Silicon or Silica: what is it and what is its Relation with Water
Silicon, also called silica in its mineral form, is the second most abundant element on earth and represents about 59% of the earth's crust.

Before going any further, it is important to specify that silicon, with the symbol Si, is not present in its pure form in nature. It is most often found in its mineral form: silica & silicates. In the water treatment industry, it is usually silica that is problematic.

Silica is composed of the two most common elements on earth, silicon and oxygen. On earth, SiO2 (silica) is found in many forms. The three most common forms of silica are quartz, tridymite and cristobalite.


Silica and Water

Because of its abundance in the environment, silicon is found in virtually all waters on earth. In its most common form in water, silica (SiO2), concentrations generally vary greatly, from 20 mg/L to over 1000 mg/L, depending on the source of the water. Brackish waters generally have high concentrations of silicon or its derivatives.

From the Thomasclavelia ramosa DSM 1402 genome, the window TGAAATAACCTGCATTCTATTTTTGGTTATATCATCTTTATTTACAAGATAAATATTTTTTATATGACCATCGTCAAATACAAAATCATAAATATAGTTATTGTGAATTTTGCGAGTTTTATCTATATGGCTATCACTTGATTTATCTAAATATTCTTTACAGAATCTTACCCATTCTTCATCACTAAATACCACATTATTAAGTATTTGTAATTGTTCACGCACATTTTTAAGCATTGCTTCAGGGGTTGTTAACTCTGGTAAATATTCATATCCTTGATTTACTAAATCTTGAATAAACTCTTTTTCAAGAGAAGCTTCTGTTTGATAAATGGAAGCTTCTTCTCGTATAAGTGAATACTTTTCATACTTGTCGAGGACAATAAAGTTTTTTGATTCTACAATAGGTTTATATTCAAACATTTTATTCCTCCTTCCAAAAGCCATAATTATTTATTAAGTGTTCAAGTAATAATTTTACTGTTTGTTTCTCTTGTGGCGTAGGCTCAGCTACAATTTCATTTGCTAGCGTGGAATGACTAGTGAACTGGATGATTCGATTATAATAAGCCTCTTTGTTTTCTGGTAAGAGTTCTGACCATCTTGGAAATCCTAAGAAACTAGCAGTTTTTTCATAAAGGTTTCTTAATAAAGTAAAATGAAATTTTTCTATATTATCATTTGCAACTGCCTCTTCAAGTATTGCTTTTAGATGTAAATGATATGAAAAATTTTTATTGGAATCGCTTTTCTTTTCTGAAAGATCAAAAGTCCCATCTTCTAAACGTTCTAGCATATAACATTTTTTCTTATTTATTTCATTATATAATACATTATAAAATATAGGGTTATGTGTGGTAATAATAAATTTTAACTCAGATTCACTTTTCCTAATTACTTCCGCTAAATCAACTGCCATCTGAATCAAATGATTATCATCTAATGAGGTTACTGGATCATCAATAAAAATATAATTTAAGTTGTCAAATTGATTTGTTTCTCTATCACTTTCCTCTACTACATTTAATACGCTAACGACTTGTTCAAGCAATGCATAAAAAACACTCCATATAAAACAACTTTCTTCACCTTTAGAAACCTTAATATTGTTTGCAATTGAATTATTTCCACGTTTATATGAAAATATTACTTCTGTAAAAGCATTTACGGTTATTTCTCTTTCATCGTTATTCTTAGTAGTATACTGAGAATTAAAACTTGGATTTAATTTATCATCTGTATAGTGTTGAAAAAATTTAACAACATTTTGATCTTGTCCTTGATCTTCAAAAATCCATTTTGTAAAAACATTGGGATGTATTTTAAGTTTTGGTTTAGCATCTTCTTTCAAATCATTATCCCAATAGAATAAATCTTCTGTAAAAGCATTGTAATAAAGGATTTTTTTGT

When silicon derivatives are added to water, it is usually as a conditioner, detergent or corrosion inhibitor. Whether added for a specific use or naturally occurring in water, silica can cause problems for some industrial equipment.


In the presence of water at high temperatures or under high pressure, silica can cause deposits. This is why in applications such as water for industrial boilers, the presence of silica can be risky for the safety and efficiency of equipment. To avoid the formation of silica deposits, which are characterized by a glassy appearance, silica levels should be below 0.005 mg/L.

What are BOD and COD?
These terms refer to biological oxygen demand and chemical oxygen demand.